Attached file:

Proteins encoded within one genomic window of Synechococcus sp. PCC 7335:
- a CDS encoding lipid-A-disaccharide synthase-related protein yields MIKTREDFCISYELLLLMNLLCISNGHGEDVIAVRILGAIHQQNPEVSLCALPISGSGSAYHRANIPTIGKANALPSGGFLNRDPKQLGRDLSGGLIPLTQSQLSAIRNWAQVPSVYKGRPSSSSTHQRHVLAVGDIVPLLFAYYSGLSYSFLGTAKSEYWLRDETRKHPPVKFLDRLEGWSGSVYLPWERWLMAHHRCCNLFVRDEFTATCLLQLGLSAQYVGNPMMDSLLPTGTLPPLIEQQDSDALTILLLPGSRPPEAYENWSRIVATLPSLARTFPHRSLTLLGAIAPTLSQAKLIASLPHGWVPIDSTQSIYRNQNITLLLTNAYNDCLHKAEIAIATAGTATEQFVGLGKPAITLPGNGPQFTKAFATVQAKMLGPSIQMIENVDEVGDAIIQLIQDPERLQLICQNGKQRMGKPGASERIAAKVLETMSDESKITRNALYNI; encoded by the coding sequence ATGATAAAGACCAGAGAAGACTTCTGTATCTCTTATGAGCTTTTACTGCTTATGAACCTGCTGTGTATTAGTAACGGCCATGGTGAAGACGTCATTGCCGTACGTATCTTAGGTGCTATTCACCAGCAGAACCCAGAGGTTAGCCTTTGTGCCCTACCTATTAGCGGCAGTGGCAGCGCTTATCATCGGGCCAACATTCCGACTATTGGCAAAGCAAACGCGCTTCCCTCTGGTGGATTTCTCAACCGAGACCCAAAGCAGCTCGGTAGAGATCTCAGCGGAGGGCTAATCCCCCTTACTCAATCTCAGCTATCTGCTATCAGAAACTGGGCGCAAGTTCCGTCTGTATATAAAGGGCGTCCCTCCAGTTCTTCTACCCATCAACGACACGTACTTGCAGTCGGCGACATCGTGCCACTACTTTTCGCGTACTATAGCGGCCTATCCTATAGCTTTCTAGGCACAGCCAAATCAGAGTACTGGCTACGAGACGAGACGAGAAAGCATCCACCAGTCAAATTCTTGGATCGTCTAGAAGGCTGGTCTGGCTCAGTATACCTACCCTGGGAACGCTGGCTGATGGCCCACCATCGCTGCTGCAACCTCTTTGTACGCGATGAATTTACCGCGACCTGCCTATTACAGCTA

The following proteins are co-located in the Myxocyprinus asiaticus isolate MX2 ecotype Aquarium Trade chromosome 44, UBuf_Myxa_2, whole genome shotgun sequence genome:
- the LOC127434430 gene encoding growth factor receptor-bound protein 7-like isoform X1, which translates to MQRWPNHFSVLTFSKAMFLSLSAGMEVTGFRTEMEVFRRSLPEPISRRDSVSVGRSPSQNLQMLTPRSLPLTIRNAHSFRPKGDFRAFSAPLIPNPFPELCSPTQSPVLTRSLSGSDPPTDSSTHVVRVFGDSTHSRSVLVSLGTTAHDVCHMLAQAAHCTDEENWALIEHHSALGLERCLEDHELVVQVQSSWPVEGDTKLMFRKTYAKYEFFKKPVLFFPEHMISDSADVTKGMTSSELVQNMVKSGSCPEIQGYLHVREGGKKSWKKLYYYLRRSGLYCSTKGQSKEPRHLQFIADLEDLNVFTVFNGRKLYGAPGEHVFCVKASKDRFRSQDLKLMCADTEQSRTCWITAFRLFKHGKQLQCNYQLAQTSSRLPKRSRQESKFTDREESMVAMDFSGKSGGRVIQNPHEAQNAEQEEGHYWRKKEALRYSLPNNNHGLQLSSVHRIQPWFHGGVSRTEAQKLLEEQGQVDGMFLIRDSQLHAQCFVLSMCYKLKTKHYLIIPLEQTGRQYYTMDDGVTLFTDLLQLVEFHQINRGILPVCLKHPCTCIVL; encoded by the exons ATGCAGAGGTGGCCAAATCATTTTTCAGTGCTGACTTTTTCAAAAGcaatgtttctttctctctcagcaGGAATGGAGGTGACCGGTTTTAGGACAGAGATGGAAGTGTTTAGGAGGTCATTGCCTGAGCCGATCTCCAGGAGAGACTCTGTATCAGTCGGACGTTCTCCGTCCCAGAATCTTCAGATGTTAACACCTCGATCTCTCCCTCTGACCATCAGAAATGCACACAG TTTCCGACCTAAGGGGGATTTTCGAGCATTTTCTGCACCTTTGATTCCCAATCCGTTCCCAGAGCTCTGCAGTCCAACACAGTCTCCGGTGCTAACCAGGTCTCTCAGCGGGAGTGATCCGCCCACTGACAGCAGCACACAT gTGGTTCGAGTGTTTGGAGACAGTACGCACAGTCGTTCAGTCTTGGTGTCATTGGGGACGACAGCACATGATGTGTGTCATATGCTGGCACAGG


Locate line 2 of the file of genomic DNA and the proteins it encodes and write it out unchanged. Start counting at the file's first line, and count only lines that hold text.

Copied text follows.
- a CDS encoding lipid-A-disaccharide synthase-related protein yields MIKTREDFCISYELLLLMNLLCISNGHGEDVIAVRILGAIHQQNPEVSLCALPISGSGSAYHRANIPTIGKANALPSGGFLNRDPKQLGRDLSGGLIPLTQSQLSAIRNWAQVPSVYKGRPSSSSTHQRHVLAVGDIVPLLFAYYSGLSYSFLGTAKSEYWLRDETRKHPPVKFLDRLEGWSGSVYLPWERWLMAHHRCCNLFVRDEFTATCLLQLGLSAQYVGNPMMDSLLPTGTLPPLIEQQDSDALTILLLPGSRPPEAYENWSRIVATLPSLARTFPHRSLTLLGAIAPTLSQAKLIASLPHGWVPIDSTQSIYRNQNITLLLTNAYNDCLHKAEIAIATAGTATEQFVGLGKPAITLPGNGPQFTKAFATVQAKMLGPSIQMIENVDEVGDAIIQLIQDPERLQLICQNGKQRMGKPGASERIAAKVLETMSDESKITRNALYNI; encoded by the coding sequence ATGATAAAGACCAGAGAAGACTTCTGTATCTCTTATGAGCTTTTACTGCTTATGAACCTGCTGTGTATTAGTAACGGCCATGGTGAAGACGTCATTGCCGTACGTATCTTAGGTGCTATTCACCAGCAGAACCCAGAGGTTAGCCTTTGTGCCCTACCTATTAGCGGCAGTGGCAGCGCTTATCATCGGGCCAACATTCCGACTATTGGCAAAGCAAACGCGCTTCCCTCTGGTGGATTTCTCAACCGAGACCCAAAGCAGCTCGGTAGAGATCTCAGCGGAGGGCTAATCCCCCTTACTCAATCTCAGCTATCTGCTATCAGAAACTGGGCGCAAGTTCCGTCTGTATATAAAGGGCGTCCCTCCAGTTCTTCTACCCATCAACGACACGTACTTGCAGTCGGCGACATCGTGCCACTACTTTTCGCGTACTATAGCGGCCTATCCTATAGCTTTCTAGGCACAGCCAAATCAGAGTACTGGCTACGAGACGAGACGAGAAAGCATCCACCAGTCAAATTCTTGGATCGTCTAGAAGGCTGGTCTGGCTCAGTATACCTACCCTGGGAACGCTGGCTGATGGCCCACCATCGCTGCTGCAACCTCTTTGTACGCGATGAATTTACCGCGACCTGCCTATTACAGCTA